Home > Photography Tips/Tricks > Inverse Square Law – A Photographers Take

Inverse Square Law – A Photographers Take

Seldom would you think that physics comes into play with photography. But you’d be wrong. In fact, the Inverse Square Law states that the intensity of point light source is inversely proportional to the square of the distance from the source. (Say what?!) This means an object twice as far away from the source receives only 1/4 of the light. But this also means that the greater the distance from the source, the less change over a given distance.

However, this is where it gets tricky…

So lets say you have a studio light set up and measured the output directly at the source and again at 2, 4, 8 and 16 feet. At two feet lets imagine you metered the light at F16. But each time you double the distance from the light source, the intensity drops off by FOUR TIMES as much or two full f-stops. This means at four feet the light will meter only F8 (which is 2 f-stop or 4x less than at 2 feet). And at eight feet it will meter F4 which again is 2 f-stop or 4x less than at 4 feet. And at sixteen feet the light will only meter F2 and is now a full 6 stops less than your meter reading at 2 feet. But take note here that each distance measurement is doubling meaning that the farther from the source you get, the less the light drops off per increase in distance.

Lets me set up an example of what makes knowing the Inverse Square Law important as a photographer. Imagine you are hired to photograph your Uncle Bob and Aunt Sophie in your studio. You decide to pose Uncle Bob just behind and to the right of Aunt Sophie and place the main light source only two feet in front of her and to the the camera left. And lets say that Uncle Bob is roughly two feet further from the light source. This means to expose for Aunt Sophie will result in Uncle Bob being underexposed by 2 f-stops because only 1/4 the light intensity is hitting him compared to her. And to expose for Uncle Bob would result in her being over exposed by the same 2 f-stops. That’s not going to be a keeper!

We should try this again, but this time with the light source 16 feet from Aunt Sophie and Uncle Bob is still roughly two feet further from the source. This means that the intensity of the light hitting Aunt Sophie is going to be considerably less than with the light placed only 2 feet from the couple as above. But because of the change in distance, the intensity of the light isn’t going to drop another full f-stop until you get 24 feet away or 2 f-stop at 32 feet. Meaning Uncle Bob standing 18 feet from the light is going to be roughly a 1/4 f-stop lower than Aunt Sophie. Whoa! That’s like magic or something!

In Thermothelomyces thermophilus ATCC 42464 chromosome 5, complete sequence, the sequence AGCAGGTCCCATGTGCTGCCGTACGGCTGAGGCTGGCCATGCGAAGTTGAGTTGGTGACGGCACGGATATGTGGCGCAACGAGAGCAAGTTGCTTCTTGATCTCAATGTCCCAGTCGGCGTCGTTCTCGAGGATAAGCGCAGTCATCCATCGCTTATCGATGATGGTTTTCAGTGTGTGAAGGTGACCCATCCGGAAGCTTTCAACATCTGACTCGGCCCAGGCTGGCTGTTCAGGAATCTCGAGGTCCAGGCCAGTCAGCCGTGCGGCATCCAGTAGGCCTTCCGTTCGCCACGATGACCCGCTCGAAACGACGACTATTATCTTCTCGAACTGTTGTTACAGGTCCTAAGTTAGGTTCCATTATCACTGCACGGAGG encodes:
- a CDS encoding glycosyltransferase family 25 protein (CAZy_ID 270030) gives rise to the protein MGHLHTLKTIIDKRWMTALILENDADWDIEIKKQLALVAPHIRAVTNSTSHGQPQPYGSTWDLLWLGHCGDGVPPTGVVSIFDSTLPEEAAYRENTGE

Of course the side effects of moving the light away is that it now becomes a “smaller” light source AND you will need more power to light them with the same camera settings as you would with the light source closer. As for the size of the source, it doesn’t actually shrink. Instead it is smaller in relation to your subject due to the increased distance from your subject. (Although the Sun is 865,000 miles in diameter, it appears as only a small dot in the sky due to its distance from Earth.) As with any “small” light source, the shadows will become more defined and the light will “wrap” around the subject less resulting in it appearing as a higher contrast light source. We could counteract this by using a physically larger source and/or by increasing the relative size of the source with a larger soft box or umbrella. Of course that has its limitations due to available space and larger modifiers are often more expensive. As for the reduction in output with the increased distance, that will all depend on your flash and if it has the power to compensate. Otherwise you would need to adjust the camera settings by increasing the ISO value or using a larger aperture. Or for constant light sources such as a tungsten light, you can use a slower shutter speed to compensate as well. But when using a flash as the primary light source, the shutter speed will only affect any constant or ambient lights that may be present. (There is a lesson to learn here as well, you can blend ambient with flash by dragging the shutter and get some interesting results in dim rooms or outdoors at night.)